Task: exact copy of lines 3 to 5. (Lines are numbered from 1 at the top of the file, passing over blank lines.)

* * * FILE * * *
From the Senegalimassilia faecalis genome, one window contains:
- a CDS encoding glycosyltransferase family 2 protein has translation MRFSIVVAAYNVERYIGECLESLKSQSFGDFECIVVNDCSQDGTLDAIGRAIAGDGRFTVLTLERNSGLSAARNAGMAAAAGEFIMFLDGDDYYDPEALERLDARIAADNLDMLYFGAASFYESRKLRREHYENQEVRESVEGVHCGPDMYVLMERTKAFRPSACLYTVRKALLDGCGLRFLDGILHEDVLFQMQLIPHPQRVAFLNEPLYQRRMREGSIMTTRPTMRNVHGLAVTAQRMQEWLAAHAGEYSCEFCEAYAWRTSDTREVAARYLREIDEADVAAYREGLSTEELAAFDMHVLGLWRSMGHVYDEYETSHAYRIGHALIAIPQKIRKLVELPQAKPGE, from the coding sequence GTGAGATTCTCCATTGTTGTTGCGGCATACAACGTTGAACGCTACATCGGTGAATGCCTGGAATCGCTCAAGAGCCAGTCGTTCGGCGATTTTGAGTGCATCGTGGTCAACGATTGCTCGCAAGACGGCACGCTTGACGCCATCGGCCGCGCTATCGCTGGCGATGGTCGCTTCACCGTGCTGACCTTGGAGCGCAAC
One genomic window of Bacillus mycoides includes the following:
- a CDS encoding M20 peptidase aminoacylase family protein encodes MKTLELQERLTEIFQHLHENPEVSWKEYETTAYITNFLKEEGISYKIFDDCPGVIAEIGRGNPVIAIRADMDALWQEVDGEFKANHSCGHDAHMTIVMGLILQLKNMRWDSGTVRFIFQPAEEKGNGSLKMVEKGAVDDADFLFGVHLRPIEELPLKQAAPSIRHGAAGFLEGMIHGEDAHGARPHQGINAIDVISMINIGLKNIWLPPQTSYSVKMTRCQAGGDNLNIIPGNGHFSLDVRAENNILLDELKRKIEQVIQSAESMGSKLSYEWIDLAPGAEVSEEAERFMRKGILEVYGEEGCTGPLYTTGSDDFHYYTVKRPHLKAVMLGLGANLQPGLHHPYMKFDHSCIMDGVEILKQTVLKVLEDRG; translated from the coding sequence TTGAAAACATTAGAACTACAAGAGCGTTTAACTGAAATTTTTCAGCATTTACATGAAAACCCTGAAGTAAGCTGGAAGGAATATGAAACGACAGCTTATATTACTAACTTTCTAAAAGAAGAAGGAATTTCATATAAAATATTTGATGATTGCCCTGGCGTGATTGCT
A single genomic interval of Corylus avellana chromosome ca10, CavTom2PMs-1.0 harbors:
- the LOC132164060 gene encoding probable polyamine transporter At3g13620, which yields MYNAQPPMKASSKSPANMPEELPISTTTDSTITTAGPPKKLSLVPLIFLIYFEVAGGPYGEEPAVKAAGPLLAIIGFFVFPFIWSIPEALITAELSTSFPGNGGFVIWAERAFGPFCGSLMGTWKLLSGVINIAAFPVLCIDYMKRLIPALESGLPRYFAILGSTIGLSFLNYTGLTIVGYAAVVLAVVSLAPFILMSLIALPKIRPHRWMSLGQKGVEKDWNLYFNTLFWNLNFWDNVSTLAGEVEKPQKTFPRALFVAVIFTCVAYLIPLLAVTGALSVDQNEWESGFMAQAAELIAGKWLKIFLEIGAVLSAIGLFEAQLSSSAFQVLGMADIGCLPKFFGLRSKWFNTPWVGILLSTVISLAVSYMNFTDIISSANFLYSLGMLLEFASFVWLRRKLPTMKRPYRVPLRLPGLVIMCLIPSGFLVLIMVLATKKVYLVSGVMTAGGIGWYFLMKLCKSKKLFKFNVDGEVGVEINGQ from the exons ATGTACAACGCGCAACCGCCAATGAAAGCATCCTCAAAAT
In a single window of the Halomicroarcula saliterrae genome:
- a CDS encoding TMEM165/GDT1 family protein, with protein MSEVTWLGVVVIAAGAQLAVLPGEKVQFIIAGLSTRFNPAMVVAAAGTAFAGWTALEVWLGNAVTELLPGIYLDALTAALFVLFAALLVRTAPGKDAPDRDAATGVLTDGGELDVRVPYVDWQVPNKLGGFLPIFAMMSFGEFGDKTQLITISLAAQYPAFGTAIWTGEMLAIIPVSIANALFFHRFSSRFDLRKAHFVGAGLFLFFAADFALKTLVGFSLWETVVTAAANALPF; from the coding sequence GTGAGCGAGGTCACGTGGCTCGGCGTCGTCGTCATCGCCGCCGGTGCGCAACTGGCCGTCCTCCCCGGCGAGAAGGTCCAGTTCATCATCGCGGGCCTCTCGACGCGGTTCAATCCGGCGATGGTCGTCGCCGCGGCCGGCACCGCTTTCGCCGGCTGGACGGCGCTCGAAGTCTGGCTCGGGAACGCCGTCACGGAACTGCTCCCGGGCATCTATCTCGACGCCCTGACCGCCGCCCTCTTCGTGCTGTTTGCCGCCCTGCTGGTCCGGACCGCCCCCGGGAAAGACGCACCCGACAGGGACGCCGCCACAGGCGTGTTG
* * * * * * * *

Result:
One genomic window of Bacillus mycoides includes the following:
- a CDS encoding M20 peptidase aminoacylase family protein encodes MKTLELQERLTEIFQHLHENPEVSWKEYETTAYITNFLKEEGISYKIFDDCPGVIAEIGRGNPVIAIRADMDALWQEVDGEFKANHSCGHDAHMTIVMGLILQLKNMRWDSGTVRFIFQPAEEKGNGSLKMVEKGAVDDADFLFGVHLRPIEELPLKQAAPSIRHGAAGFLEGMIHGEDAHGARPHQGINAIDVISMINIGLKNIWLPPQTSYSVKMTRCQAGGDNLNIIPGNGHFSLDVRAENNILLDELKRKIEQVIQSAESMGSKLSYEWIDLAPGAEVSEEAERFMRKGILEVYGEEGCTGPLYTTGSDDFHYYTVKRPHLKAVMLGLGANLQPGLHHPYMKFDHSCIMDGVEILKQTVLKVLEDRG; translated from the coding sequence TTGAAAACATTAGAACTACAAGAGCGTTTAACTGAAATTTTTCAGCATTTACATGAAAACCCTGAAGTAAGCTGGAAGGAATATGAAACGACAGCTTATATTACTAACTTTCTAAAAGAAGAAGGAATTTCATATAAAATATTTGATGATTGCCCTGGCGTGATTGCT
A single genomic interval of Corylus avellana chromosome ca10, CavTom2PMs-1.0 harbors: